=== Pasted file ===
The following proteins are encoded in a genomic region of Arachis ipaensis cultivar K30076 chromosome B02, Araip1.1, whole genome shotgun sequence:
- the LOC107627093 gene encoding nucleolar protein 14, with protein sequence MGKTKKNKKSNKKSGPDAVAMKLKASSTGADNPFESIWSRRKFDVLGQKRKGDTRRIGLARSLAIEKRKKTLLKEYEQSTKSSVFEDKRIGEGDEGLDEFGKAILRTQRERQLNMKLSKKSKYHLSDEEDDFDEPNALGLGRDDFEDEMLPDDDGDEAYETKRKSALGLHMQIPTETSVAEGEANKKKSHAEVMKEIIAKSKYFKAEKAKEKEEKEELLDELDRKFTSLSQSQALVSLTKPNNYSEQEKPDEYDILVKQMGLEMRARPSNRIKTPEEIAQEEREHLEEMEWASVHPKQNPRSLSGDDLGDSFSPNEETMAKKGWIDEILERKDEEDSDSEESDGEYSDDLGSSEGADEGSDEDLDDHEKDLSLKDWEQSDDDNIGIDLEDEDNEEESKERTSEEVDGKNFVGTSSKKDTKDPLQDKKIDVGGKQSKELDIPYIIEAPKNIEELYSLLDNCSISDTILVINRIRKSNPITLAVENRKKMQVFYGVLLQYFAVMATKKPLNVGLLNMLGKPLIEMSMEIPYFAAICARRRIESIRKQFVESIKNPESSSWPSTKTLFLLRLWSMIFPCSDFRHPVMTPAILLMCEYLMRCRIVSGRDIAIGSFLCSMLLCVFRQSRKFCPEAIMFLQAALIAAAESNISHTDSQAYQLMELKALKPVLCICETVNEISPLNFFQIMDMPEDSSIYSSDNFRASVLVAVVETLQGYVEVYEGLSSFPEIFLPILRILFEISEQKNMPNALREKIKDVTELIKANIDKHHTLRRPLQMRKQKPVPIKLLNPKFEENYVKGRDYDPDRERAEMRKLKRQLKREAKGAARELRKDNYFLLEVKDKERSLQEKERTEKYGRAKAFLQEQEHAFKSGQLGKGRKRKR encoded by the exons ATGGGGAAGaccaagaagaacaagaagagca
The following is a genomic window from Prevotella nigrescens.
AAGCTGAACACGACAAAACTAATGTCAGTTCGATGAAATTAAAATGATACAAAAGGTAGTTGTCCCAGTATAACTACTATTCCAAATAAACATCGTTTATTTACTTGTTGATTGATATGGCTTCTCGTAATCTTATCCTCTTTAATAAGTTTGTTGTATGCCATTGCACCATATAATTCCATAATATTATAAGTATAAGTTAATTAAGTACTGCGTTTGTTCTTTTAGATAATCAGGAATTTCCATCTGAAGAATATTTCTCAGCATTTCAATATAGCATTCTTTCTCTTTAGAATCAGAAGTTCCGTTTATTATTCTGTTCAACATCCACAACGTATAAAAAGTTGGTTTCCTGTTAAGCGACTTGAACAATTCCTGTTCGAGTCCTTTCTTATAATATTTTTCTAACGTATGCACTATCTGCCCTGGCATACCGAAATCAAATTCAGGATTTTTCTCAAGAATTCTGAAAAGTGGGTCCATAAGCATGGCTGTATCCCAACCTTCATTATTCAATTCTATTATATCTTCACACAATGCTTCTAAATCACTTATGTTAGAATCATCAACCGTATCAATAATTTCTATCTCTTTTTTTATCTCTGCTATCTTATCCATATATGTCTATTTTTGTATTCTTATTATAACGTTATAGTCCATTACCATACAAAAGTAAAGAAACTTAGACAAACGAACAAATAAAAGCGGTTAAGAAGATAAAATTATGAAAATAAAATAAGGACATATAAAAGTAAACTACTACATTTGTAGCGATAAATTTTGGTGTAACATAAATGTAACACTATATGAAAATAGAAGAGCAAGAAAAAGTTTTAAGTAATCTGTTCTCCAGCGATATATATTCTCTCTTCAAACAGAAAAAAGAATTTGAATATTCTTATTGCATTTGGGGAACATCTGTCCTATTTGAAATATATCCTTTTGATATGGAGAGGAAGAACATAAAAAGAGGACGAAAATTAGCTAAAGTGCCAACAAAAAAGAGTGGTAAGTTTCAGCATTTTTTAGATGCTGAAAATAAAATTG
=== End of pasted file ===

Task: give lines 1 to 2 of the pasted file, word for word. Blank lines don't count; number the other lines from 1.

The following proteins are encoded in a genomic region of Arachis ipaensis cultivar K30076 chromosome B02, Araip1.1, whole genome shotgun sequence:
- the LOC107627093 gene encoding nucleolar protein 14, with protein sequence MGKTKKNKKSNKKSGPDAVAMKLKASSTGADNPFESIWSRRKFDVLGQKRKGDTRRIGLARSLAIEKRKKTLLKEYEQSTKSSVFEDKRIGEGDEGLDEFGKAILRTQRERQLNMKLSKKSKYHLSDEEDDFDEPNALGLGRDDFEDEMLPDDDGDEAYETKRKSALGLHMQIPTETSVAEGEANKKKSHAEVMKEIIAKSKYFKAEKAKEKEEKEELLDELDRKFTSLSQSQALVSLTKPNNYSEQEKPDEYDILVKQMGLEMRARPSNRIKTPEEIAQEEREHLEEMEWASVHPKQNPRSLSGDDLGDSFSPNEETMAKKGWIDEILERKDEEDSDSEESDGEYSDDLGSSEGADEGSDEDLDDHEKDLSLKDWEQSDDDNIGIDLEDEDNEEESKERTSEEVDGKNFVGTSSKKDTKDPLQDKKIDVGGKQSKELDIPYIIEAPKNIEELYSLLDNCSISDTILVINRIRKSNPITLAVENRKKMQVFYGVLLQYFAVMATKKPLNVGLLNMLGKPLIEMSMEIPYFAAICARRRIESIRKQFVESIKNPESSSWPSTKTLFLLRLWSMIFPCSDFRHPVMTPAILLMCEYLMRCRIVSGRDIAIGSFLCSMLLCVFRQSRKFCPEAIMFLQAALIAAAESNISHTDSQAYQLMELKALKPVLCICETVNEISPLNFFQIMDMPEDSSIYSSDNFRASVLVAVVETLQGYVEVYEGLSSFPEIFLPILRILFEISEQKNMPNALREKIKDVTELIKANIDKHHTLRRPLQMRKQKPVPIKLLNPKFEENYVKGRDYDPDRERAEMRKLKRQLKREAKGAARELRKDNYFLLEVKDKERSLQEKERTEKYGRAKAFLQEQEHAFKSGQLGKGRKRKR encoded by the exons ATGGGGAAGaccaagaagaacaagaagagca